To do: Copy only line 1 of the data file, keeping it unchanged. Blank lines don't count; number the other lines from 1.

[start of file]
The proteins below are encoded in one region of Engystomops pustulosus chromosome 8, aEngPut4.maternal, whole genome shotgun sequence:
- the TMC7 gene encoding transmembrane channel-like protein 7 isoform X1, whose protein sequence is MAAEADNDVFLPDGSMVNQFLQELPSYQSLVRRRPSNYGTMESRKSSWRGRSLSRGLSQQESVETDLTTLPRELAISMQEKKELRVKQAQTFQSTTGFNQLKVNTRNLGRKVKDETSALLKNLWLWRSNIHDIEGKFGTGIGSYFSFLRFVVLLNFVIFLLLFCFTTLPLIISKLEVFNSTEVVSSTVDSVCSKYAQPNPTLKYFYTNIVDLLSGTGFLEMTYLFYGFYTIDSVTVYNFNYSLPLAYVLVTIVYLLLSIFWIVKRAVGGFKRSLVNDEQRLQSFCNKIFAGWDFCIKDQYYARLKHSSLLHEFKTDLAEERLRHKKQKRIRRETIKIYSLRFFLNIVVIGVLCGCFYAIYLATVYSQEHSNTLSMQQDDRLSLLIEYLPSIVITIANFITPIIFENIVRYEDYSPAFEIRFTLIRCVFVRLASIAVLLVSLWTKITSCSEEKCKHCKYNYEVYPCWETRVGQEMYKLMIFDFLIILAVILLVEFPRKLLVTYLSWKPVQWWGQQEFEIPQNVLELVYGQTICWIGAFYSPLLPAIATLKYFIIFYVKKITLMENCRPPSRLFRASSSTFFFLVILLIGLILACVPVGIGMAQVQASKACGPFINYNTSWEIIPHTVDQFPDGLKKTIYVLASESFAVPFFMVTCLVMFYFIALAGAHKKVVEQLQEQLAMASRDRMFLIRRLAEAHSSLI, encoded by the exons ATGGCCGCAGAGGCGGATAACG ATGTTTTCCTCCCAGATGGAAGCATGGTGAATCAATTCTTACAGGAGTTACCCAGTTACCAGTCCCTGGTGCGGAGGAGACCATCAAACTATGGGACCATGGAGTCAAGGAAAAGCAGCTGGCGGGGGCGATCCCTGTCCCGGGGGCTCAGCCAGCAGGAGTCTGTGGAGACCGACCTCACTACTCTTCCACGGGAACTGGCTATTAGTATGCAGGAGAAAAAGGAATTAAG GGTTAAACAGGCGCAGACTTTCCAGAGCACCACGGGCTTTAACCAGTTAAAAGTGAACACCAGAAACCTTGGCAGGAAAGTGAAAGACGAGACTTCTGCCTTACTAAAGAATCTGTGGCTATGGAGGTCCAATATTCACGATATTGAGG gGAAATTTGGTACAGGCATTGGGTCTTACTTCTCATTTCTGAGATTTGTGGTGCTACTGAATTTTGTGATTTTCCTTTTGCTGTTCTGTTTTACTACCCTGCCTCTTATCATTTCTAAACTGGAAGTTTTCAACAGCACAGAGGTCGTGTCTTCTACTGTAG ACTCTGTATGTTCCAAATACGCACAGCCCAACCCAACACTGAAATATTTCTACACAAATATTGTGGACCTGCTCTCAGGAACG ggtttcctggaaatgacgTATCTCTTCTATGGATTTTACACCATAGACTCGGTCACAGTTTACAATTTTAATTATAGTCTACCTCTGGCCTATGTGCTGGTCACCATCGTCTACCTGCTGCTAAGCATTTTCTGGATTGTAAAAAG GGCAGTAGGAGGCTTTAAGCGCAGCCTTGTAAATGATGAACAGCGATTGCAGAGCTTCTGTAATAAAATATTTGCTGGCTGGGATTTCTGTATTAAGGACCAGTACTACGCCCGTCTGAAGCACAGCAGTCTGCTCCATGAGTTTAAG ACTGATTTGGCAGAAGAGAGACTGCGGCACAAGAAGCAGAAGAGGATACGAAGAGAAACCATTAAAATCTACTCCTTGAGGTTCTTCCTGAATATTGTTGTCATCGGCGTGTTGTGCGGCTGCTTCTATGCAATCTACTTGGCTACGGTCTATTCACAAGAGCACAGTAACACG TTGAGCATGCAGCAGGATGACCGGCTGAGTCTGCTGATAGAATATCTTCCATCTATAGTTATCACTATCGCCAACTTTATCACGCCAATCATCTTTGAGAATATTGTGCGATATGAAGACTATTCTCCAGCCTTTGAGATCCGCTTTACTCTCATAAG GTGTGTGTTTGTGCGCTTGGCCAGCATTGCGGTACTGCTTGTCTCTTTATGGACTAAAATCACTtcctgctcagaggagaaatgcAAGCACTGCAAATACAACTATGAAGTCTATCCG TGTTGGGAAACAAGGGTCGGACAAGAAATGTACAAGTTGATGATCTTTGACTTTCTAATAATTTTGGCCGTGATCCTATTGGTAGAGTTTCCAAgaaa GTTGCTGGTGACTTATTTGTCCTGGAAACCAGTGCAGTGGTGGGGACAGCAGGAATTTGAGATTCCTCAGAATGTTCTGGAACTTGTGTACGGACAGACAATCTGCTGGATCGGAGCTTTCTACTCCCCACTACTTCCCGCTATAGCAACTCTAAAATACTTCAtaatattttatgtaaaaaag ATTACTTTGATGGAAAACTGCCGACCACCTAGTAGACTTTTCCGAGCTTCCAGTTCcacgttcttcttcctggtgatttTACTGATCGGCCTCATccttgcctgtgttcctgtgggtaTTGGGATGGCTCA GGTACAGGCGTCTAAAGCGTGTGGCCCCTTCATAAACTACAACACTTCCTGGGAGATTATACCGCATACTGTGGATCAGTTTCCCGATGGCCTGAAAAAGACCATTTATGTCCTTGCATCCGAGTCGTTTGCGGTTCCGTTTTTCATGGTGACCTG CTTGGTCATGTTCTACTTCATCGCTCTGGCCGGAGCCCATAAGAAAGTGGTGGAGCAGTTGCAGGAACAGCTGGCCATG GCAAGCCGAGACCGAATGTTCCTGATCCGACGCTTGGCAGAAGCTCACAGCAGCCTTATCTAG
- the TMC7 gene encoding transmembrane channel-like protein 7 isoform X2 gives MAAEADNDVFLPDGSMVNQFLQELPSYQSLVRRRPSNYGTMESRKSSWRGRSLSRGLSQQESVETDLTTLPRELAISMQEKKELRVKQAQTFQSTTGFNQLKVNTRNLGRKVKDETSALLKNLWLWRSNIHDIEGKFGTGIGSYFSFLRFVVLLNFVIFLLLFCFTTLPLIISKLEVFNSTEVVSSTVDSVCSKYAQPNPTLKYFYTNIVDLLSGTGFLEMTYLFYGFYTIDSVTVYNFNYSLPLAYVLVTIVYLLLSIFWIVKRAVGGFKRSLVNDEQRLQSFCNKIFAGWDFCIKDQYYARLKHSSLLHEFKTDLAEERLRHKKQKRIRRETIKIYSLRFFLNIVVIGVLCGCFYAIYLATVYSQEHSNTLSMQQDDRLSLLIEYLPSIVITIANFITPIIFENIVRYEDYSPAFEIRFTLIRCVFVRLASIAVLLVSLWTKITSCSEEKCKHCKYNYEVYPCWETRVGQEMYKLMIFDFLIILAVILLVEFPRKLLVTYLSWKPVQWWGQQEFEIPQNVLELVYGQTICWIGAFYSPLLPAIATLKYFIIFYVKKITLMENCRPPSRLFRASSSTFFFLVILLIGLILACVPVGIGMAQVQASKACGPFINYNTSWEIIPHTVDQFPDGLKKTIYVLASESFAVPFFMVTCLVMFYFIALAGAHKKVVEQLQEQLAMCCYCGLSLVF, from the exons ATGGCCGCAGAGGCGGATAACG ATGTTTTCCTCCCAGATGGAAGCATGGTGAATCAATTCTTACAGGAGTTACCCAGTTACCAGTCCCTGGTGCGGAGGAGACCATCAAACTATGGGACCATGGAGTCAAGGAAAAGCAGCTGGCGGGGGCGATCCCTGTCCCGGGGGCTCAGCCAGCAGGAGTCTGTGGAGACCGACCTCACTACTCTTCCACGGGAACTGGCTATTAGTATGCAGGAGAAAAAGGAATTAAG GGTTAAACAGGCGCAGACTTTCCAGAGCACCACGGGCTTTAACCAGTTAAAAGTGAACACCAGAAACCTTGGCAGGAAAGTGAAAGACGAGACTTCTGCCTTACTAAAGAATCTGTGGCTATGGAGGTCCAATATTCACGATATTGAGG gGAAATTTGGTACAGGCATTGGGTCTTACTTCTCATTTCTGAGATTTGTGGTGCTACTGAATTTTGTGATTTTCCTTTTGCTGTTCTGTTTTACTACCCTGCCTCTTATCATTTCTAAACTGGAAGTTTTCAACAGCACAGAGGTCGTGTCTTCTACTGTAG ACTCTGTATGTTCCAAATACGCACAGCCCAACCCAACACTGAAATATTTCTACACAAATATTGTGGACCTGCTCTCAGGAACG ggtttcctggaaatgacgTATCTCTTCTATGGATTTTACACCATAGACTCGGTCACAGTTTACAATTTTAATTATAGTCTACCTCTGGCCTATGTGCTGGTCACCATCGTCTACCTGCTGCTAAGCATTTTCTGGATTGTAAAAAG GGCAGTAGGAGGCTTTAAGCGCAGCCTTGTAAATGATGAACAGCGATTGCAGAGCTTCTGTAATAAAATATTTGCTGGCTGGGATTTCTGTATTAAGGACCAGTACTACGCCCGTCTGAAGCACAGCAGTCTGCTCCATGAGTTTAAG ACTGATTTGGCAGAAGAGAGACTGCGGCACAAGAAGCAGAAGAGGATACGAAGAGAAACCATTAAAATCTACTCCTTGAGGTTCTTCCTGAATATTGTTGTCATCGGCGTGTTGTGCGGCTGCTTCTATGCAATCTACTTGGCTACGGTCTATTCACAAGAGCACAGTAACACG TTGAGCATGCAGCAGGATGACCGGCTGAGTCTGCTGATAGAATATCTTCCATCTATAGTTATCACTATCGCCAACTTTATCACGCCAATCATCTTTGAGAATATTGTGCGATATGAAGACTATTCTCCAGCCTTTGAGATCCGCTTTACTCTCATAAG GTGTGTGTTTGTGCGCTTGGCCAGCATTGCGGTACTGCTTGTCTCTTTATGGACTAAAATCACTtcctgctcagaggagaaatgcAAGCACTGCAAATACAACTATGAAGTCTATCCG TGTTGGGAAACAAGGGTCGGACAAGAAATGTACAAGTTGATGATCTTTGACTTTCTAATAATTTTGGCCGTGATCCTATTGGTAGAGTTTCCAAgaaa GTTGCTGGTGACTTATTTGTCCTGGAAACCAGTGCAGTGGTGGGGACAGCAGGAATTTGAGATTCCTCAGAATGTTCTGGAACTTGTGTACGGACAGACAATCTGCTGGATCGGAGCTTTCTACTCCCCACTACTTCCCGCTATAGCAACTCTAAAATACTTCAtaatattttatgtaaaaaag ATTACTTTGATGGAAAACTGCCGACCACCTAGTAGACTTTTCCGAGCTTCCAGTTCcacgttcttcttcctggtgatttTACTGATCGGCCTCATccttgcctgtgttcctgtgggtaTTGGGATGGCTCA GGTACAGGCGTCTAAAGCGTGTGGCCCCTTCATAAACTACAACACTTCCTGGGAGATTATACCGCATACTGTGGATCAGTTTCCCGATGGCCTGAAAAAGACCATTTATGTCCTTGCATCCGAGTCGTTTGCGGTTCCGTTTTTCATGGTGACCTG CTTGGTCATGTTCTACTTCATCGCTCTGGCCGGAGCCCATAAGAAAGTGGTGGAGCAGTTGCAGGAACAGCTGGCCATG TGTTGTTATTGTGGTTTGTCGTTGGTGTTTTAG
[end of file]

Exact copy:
The proteins below are encoded in one region of Engystomops pustulosus chromosome 8, aEngPut4.maternal, whole genome shotgun sequence: